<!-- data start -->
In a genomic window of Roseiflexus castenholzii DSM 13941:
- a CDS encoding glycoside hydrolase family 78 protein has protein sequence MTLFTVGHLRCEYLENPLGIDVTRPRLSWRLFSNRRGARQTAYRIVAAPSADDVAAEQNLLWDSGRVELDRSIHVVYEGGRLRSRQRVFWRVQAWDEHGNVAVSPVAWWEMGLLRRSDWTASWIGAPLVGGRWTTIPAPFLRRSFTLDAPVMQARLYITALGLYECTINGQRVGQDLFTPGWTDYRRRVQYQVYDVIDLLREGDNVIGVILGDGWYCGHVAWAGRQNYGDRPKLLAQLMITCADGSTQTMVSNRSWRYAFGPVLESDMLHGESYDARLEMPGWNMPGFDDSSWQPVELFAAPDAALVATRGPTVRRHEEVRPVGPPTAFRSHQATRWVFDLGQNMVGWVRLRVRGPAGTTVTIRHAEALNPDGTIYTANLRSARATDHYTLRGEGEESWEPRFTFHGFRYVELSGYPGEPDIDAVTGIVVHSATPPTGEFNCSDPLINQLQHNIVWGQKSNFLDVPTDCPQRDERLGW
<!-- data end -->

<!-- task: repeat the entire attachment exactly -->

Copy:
In a genomic window of Roseiflexus castenholzii DSM 13941:
- a CDS encoding glycoside hydrolase family 78 protein has protein sequence MTLFTVGHLRCEYLENPLGIDVTRPRLSWRLFSNRRGARQTAYRIVAAPSADDVAAEQNLLWDSGRVELDRSIHVVYEGGRLRSRQRVFWRVQAWDEHGNVAVSPVAWWEMGLLRRSDWTASWIGAPLVGGRWTTIPAPFLRRSFTLDAPVMQARLYITALGLYECTINGQRVGQDLFTPGWTDYRRRVQYQVYDVIDLLREGDNVIGVILGDGWYCGHVAWAGRQNYGDRPKLLAQLMITCADGSTQTMVSNRSWRYAFGPVLESDMLHGESYDARLEMPGWNMPGFDDSSWQPVELFAAPDAALVATRGPTVRRHEEVRPVGPPTAFRSHQATRWVFDLGQNMVGWVRLRVRGPAGTTVTIRHAEALNPDGTIYTANLRSARATDHYTLRGEGEESWEPRFTFHGFRYVELSGYPGEPDIDAVTGIVVHSATPPTGEFNCSDPLINQLQHNIVWGQKSNFLDVPTDCPQRDERLGW